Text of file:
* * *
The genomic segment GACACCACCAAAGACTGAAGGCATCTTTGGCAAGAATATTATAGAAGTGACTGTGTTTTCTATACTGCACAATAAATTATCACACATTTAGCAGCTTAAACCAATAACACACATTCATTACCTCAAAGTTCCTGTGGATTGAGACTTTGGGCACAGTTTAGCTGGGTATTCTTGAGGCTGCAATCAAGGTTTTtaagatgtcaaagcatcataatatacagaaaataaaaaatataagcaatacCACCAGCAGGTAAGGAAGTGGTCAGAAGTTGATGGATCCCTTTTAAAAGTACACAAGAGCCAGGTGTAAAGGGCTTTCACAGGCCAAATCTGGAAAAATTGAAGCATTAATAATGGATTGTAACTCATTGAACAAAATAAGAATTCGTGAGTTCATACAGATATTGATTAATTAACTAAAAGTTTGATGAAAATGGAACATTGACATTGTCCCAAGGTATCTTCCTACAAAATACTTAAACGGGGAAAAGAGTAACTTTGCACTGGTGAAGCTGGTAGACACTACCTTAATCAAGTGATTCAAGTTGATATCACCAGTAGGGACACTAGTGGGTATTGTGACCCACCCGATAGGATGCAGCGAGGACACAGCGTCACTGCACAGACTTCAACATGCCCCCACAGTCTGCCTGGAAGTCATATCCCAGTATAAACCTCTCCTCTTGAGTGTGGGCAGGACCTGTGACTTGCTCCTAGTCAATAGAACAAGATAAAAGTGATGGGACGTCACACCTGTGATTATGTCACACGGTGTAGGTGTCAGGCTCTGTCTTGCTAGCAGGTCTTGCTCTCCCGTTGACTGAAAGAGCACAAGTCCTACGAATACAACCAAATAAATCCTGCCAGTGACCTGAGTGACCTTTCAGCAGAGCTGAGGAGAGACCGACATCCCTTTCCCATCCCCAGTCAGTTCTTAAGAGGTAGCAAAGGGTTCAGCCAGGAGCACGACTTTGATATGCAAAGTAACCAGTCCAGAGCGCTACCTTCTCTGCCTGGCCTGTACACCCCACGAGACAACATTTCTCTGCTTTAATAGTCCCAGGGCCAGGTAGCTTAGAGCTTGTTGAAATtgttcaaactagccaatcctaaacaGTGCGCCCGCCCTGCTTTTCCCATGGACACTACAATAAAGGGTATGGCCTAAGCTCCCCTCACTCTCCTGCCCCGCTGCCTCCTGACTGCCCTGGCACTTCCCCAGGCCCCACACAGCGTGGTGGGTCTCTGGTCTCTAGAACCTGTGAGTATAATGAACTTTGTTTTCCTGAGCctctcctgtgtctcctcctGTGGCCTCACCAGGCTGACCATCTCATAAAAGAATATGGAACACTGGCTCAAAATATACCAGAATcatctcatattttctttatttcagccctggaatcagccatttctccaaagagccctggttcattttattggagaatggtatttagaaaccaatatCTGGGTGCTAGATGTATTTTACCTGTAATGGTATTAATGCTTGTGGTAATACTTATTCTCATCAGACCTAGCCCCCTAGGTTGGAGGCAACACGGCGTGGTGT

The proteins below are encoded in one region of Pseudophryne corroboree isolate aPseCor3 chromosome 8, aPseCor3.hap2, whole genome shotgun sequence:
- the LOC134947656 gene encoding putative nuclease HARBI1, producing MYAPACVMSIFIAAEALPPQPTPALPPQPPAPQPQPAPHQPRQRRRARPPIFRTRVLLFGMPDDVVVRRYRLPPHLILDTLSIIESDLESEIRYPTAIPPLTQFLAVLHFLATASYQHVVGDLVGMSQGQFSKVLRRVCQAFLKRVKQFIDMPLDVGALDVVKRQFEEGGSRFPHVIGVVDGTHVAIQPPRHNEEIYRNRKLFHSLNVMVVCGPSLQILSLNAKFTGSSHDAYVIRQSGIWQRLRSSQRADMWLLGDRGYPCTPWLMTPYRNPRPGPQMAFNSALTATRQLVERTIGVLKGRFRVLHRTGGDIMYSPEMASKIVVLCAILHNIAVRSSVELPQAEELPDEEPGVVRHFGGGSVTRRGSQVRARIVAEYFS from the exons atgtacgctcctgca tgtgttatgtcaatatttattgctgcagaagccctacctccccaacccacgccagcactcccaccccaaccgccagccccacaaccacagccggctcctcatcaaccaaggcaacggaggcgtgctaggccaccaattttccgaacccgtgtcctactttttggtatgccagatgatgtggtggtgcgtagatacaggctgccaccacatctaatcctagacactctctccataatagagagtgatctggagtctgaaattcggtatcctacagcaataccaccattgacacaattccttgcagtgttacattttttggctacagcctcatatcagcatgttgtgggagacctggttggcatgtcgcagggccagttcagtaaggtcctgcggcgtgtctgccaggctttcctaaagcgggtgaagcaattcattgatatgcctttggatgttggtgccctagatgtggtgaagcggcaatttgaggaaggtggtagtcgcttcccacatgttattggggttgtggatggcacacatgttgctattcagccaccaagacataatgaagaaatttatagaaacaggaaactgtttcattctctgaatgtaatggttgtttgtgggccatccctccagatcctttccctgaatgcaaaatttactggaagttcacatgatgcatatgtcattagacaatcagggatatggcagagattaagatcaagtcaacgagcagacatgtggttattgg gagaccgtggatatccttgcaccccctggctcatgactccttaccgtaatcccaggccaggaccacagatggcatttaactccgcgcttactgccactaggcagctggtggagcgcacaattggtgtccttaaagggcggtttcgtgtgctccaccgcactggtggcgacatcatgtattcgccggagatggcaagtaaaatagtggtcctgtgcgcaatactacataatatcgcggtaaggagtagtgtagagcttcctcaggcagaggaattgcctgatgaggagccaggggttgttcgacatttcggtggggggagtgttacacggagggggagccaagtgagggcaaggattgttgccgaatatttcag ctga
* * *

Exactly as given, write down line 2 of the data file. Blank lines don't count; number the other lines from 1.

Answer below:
The proteins below are encoded in one region of Pseudophryne corroboree isolate aPseCor3 chromosome 8, aPseCor3.hap2, whole genome shotgun sequence: